New script to strip away ‘glamour story’ of gangland crime

Policing and the Scottish government are looking at formalising ways to “change the narrative” in diverting vulnerable people from being drawn into organised crime.

Jun 18, 2018
By Nick Hudson
Alistair Fraser: The vulnerabilities caused by entrenched poverty are the lifeblood of organised crime

Senior officers and politicians are in discussion over enlisting the help of fiction writers to strip away the “glamour story” of serious crime and replace its image on TV screen and page with grim reality.

Next week law enforcement and Holyrood are planning a ‘closed’ conference to examine recent research that exposed the “deep rooted and enduring forms of harm and exploitation at community level” done by organised crime.

Highlighting the issue is a new short film called ‘The Slide’, about a young footballer getting caught in organised crime. It has been developed by Police Scotland and was launched this week at Broughton High School.

A proposal, published by the Scottish government’s Serious and Organised Crime Task Force, suggests current ad-hoc arrangements for briefing fiction writers could be made more permanent on a similar line to the FBI.

The US agency holds more general seminars with established writers, to provide briefings on the nature and variety of their work and to answer technical questions related to different crime types they are tackling.

Consideration of opening such channels may be an important step towards informing the public of the evolving nature of organised crime, the government suggests.

A Scottish government spokesperson told Police Professional: “It is essential that people understand the reality of serious organised crime – that beneath any superficial glamour, it preys on the vulnerable, it destroys lives and it damages communities.

“The clearer all of us are about the harm that it causes, the more we can work together to deter, disrupt and detect organised crime groups and divert people away from getting drawn into organised crime or unwittingly supporting it by buying illicit goods.”

Alistair Fraser, of Glasgow University, recently completed a major report Community Experiences of Serious Organised Crime in Scotland for the taskforce on how gang culture blights real communities.

The study sought to identify: the relationships that exist between SOC and communities in Scotland; the experiences and perceptions of residents, stakeholders and organisations of the scope and nature of SOC within their local area; how, and to what extent SOC impacts on community wellbeing; and to what extent the harms associated with SOC can be mitigated.

Mr Fraser said: “Ask any criminologist what their favourite TV show is and they will all answer the same: ‘The Wire’,” he said. “Not just for depictions of criminal groups and street culture but also policing, the courts, media etc. It is sociological through and through.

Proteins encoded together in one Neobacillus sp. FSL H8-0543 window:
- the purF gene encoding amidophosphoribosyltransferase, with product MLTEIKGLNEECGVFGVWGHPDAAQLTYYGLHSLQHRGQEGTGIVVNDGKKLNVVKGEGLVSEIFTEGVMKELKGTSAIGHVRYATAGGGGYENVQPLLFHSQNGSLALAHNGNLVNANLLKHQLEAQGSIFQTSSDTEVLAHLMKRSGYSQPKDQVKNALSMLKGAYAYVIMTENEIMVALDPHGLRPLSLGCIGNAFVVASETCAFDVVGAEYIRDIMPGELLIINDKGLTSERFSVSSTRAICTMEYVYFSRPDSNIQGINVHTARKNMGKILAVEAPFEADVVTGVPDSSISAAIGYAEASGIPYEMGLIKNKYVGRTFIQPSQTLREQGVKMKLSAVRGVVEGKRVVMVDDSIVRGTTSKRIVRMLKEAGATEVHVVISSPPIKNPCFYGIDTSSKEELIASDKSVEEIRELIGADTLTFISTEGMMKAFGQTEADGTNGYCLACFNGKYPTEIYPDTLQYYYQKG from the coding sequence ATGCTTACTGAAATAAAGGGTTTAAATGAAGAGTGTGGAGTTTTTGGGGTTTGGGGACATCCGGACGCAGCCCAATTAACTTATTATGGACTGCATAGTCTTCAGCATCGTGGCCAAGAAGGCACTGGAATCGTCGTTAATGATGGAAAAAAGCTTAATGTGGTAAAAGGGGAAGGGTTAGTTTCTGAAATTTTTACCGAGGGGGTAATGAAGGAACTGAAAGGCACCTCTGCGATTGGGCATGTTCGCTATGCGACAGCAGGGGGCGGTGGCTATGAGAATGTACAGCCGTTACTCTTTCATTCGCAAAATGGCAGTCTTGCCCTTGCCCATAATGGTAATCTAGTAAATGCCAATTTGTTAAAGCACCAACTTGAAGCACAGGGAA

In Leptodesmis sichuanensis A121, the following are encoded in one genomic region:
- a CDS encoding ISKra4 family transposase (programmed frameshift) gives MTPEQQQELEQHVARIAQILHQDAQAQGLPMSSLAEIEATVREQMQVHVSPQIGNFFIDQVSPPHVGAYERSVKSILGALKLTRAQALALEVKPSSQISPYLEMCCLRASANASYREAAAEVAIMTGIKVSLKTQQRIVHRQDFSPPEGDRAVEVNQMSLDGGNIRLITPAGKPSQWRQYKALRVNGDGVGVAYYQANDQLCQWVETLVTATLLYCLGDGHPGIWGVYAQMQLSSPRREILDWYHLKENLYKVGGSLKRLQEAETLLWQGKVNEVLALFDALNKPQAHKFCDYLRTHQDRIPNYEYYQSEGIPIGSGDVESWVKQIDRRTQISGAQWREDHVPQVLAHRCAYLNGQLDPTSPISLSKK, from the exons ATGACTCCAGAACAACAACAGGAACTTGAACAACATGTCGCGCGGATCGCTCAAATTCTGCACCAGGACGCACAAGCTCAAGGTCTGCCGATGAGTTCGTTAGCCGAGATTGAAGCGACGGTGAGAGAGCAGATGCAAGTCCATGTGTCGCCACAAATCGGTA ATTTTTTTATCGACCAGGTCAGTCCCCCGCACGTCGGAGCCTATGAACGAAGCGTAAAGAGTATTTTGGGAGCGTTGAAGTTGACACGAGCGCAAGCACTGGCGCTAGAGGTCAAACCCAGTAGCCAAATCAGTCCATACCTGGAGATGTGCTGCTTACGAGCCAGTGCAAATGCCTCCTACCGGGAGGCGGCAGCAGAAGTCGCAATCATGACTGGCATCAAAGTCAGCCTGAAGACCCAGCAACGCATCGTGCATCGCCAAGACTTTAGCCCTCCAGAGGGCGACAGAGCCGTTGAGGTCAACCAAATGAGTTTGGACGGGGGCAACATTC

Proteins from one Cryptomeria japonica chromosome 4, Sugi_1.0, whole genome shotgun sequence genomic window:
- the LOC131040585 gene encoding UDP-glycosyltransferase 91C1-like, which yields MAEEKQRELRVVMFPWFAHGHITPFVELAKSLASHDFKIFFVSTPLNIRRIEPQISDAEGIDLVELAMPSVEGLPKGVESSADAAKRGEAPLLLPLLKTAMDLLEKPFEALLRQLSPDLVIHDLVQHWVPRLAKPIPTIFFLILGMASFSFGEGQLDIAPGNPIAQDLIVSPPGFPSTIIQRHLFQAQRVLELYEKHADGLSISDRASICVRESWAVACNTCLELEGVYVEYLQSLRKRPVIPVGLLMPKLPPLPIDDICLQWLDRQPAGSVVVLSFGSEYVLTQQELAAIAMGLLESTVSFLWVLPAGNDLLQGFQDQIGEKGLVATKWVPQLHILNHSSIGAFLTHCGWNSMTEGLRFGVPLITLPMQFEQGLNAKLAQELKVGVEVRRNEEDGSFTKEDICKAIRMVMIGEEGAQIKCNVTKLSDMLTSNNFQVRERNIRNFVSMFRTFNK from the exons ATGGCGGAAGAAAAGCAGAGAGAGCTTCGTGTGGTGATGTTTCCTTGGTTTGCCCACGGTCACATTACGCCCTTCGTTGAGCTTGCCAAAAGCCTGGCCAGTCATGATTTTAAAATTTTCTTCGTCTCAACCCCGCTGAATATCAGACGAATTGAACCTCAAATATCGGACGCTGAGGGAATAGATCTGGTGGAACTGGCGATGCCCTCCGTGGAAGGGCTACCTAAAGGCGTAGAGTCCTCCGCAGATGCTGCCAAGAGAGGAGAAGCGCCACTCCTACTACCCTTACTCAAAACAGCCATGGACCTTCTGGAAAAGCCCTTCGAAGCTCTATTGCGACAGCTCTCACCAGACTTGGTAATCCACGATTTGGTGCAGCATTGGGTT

“The Wire’s an example of what can be done when great journalism and ambitious TV production comes together with a decent budget and support, and shows the inner-life of the city in a way that no other medium can.”

The research, from earlier this month, showed the realities of organised crime in Scotland are a long way from the “realm of fiction and fantasy” of popular TV culture.

“Organised crime doesn’t exist as a secretive subculture, hidden from view, but is stitched into the fabric of our communities,” said Mr Fraser.

“Criminal gangs rely on local areas to support their activities, leaning on vulnerable individuals, offering ‘help’ to people struggling with debt, selling a dream to unemployed youth.

“And it is at times a mutually beneficial relationship – a source of cheap goods and a way of resolving dispute. Viewed up close these relationships are easy to understand.

“Taking a wider view reveals a different picture. These small moments take place in a bigger context of enduring community disadvantage.

“Organised crime has become entwined with community life where work has disappeared, and debt and addiction have emerged in its place. The vulnerabilities caused by entrenched poverty are the lifeblood of organised crime . . . a map of communities most impacted by organised crime closely mirroring one of economic disadvantage.”

It is a mistake to think organised crime is a problem only for disadvantaged inner-city areas as the study uncovered the reach stretched to towns, villages and rural areas, as well as to precarious migrant communities.

The report suggests the need to change the conversation about organised crime in Scotland.

“Rather than seeing it as an issue just for police, it should be seen as a challenge for society as a whole,” added Mr Fraser.

“The current police strategy – Divert, Deter, Detect, Disrupt – is wide-ranging but could go further. We recommend a fifth ‘D’, Develop, which aims to support community development as the best and most effective response to criminal exploitation.

“We argue that approaches to organised crime need to step out of the shadows and into the light.”

Responding to these “deeply harmful and corrosive” issues is complex and requires not only new partnerships and approaches but also fresh legislative thinking, the research argued.

A government spokesperson added: “As the recent research on community experiences of organised crime highlights, every one of us has a responsibility to tackle serious organised crime.

“And the taskforce will be considering how best to help ‘change the narrative’, including at a closed conference examining the Community Experiences of Organised Crime research next week.”

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